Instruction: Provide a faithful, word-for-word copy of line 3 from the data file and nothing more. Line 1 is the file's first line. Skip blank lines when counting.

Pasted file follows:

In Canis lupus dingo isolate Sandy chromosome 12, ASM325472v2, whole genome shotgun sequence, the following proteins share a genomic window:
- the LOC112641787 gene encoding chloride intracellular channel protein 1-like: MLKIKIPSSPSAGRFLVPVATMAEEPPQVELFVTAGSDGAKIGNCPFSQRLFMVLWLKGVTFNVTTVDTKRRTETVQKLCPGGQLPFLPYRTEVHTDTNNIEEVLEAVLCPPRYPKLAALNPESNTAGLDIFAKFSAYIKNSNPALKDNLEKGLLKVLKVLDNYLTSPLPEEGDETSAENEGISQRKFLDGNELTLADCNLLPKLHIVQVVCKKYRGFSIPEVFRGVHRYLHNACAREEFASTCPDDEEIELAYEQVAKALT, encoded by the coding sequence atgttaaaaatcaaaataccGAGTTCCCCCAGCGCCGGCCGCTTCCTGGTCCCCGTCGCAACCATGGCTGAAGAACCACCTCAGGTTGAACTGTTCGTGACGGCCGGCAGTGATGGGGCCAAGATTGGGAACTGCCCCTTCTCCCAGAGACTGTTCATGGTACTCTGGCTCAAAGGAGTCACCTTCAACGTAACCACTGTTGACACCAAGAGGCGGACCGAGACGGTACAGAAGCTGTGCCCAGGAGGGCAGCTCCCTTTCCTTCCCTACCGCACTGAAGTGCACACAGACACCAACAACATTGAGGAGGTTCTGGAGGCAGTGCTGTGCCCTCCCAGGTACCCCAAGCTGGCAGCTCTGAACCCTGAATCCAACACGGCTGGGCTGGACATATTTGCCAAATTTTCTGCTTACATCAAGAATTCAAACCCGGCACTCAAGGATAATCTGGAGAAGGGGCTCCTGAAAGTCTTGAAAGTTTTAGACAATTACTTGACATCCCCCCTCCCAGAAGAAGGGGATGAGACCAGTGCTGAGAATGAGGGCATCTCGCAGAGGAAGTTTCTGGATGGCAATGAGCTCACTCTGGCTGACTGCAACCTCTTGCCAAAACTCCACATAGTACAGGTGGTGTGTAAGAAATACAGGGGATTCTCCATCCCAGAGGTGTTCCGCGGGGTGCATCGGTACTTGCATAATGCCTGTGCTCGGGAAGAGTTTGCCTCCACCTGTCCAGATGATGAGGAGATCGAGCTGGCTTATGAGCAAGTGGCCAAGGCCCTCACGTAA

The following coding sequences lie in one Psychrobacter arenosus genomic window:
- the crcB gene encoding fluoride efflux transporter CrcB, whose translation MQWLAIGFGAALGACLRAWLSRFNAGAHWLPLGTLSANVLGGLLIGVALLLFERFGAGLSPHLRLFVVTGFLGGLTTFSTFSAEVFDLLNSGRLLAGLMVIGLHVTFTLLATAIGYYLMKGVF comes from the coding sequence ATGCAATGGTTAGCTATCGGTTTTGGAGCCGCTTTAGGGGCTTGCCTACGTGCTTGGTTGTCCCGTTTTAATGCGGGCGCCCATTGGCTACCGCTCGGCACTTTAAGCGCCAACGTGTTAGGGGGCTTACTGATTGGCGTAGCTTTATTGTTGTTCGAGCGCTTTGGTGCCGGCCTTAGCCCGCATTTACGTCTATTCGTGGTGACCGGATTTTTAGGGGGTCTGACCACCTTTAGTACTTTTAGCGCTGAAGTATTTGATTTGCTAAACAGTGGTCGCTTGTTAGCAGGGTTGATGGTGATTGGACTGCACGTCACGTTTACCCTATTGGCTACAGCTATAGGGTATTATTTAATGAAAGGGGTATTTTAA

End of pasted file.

The following coding sequences lie in one Psychrobacter arenosus genomic window: